big girl small by rachel dewoskin
One can probably glean from my other reviews that I love nothing more than a coming of age story. Reading about a person’s growth, and experiencing that with them, is one of the reasons why I read so voraciously.
This is a coming of age story which is both unlike and like many others I have read over the years. Unlike firstly and foremost because our narrator, Judy, is less than four feet tall. She is a “little person” and whilst she is accepting of it, other people are not, no matter how hard they try to be. Like her mum, who worries herself sick about what the big bad world has in store for her, and how she won’t be able to protect her. And like that cute boy, who seems to like her, and kisses her, but doesn’t want anyone else to know about it… and this is where it rings some bells. The overprotective parents, the secretly fucked up boyfriend, and the spectacularly bad way Judy deals with it.
Judy is not particularly likable, she is preoccupied with herself and of climbing social ladders. She wants desperately to be in the in crowd. She has a big beautiful voice that gets her noticed at her prestigious arts school, but not enough that the ‘beautiful people’ will accept her. Her best friends are “Goth Sarah” and Molly, a kung-fu expert who thinks nothing of wearing her karate uniform to school. She has *disaster* inadvertently fallen in with the outcasts! The horror, the horror. But also, to be fair, it’s all so painfully familiar, so raw and honest. She may be a little person, but she is still a teenager. She makes really bad and stupid mistakes. One so horrible that she runs away from home and camps out in a dingy motel for a couple weeks. That kind of shame, I can relate to.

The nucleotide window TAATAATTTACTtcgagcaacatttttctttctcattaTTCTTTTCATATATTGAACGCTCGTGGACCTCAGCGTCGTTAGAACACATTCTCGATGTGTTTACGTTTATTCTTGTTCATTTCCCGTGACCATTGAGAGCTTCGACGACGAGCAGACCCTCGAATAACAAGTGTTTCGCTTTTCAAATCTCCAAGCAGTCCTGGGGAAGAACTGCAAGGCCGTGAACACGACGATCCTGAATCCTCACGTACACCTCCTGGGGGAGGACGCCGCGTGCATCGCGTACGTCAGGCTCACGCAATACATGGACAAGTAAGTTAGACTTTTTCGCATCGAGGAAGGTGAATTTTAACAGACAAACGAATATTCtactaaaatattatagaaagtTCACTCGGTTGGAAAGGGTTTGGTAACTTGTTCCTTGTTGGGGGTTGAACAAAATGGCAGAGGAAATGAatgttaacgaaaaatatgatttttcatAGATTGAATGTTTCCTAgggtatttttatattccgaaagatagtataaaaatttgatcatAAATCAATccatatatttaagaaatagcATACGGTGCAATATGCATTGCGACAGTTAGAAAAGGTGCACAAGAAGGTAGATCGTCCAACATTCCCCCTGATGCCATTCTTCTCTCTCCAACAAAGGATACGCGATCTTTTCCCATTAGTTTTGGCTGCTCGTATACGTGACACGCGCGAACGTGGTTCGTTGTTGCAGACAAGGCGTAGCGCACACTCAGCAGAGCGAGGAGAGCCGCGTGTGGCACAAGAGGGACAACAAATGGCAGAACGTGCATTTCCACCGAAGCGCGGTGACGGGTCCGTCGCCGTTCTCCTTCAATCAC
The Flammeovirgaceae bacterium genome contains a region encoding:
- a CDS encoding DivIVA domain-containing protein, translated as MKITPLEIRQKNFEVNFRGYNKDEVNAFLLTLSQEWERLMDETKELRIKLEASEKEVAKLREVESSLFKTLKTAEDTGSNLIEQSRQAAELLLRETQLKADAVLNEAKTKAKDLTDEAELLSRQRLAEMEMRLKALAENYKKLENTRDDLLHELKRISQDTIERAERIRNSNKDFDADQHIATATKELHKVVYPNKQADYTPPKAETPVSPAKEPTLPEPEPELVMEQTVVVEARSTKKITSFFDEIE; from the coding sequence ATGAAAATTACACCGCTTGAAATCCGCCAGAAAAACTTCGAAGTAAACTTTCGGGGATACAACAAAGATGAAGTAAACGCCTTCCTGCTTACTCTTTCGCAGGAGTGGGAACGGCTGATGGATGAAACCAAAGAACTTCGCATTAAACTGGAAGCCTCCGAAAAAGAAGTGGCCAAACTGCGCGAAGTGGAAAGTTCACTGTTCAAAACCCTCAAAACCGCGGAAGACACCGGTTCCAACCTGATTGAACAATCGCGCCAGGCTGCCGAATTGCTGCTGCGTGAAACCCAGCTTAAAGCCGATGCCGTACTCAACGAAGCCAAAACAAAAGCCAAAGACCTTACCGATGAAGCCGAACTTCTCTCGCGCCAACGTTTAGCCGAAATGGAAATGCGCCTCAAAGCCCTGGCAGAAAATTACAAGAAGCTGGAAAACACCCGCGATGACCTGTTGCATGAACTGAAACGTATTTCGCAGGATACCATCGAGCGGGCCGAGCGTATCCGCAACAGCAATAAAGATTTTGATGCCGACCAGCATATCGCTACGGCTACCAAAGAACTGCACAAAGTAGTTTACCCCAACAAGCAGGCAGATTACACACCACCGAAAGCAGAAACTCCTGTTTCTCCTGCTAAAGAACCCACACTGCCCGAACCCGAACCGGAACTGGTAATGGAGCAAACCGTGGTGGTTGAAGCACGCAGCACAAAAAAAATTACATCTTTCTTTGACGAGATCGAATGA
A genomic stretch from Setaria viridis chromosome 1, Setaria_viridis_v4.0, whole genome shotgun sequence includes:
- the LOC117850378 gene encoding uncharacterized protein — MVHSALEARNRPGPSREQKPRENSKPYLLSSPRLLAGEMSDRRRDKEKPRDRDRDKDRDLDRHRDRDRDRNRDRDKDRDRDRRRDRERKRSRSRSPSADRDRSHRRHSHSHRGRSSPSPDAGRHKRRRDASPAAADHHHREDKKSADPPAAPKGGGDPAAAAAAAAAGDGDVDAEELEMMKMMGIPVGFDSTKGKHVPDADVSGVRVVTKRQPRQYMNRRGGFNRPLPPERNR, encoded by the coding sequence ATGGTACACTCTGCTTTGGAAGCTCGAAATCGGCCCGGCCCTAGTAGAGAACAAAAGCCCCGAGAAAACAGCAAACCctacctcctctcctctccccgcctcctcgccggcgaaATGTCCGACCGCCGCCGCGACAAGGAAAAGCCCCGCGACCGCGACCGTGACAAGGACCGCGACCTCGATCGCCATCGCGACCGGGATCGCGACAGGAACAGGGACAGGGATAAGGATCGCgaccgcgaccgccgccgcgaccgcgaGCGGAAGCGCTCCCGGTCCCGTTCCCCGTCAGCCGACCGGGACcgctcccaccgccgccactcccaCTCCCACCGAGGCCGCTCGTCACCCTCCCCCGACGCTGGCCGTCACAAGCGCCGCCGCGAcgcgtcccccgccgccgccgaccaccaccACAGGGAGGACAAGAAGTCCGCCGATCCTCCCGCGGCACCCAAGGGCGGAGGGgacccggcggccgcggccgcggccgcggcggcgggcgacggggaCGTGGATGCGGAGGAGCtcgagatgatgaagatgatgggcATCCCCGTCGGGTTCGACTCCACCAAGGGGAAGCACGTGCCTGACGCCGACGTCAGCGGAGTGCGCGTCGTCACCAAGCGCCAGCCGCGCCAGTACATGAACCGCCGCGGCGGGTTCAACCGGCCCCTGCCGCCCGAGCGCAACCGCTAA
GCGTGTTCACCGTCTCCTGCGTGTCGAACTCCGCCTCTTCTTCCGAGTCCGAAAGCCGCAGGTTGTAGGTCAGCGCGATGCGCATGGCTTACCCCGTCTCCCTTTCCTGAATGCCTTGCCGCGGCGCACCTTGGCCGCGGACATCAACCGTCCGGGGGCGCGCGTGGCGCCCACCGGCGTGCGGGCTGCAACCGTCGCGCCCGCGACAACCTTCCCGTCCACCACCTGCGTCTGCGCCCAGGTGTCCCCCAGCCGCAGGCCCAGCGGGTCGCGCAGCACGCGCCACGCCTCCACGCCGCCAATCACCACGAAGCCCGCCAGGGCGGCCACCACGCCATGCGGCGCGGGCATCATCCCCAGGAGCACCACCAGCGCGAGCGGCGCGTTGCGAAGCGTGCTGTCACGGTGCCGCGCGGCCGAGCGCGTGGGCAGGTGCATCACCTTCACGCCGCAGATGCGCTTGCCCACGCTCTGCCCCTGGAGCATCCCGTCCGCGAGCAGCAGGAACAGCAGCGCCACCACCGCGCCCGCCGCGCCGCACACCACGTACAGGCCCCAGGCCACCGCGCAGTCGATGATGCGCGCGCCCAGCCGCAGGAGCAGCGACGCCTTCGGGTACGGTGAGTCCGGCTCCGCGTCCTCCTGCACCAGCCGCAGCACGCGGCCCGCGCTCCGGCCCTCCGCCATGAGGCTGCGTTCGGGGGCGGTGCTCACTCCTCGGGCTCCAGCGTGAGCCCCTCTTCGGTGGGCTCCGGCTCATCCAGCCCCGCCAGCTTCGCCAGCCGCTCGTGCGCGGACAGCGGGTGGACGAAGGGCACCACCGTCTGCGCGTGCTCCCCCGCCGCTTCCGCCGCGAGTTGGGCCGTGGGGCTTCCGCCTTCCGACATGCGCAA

This is a book that I read cover to cover one rainy Sunday, and I truly enjoyed. Judy wasn’t so likable cause she was a little too real, she’s not a perfect, shiny teen, as much as she would like to be. She can be really dark and sarcastic, and uses humor as a front. And yes, the book hurts to read by the end when she goes through a pretty traumatic event. But just like in real life, when it seems the whole world is against you, your true friends, your fellow misfits and outcasts have got your back. And that, I can dig.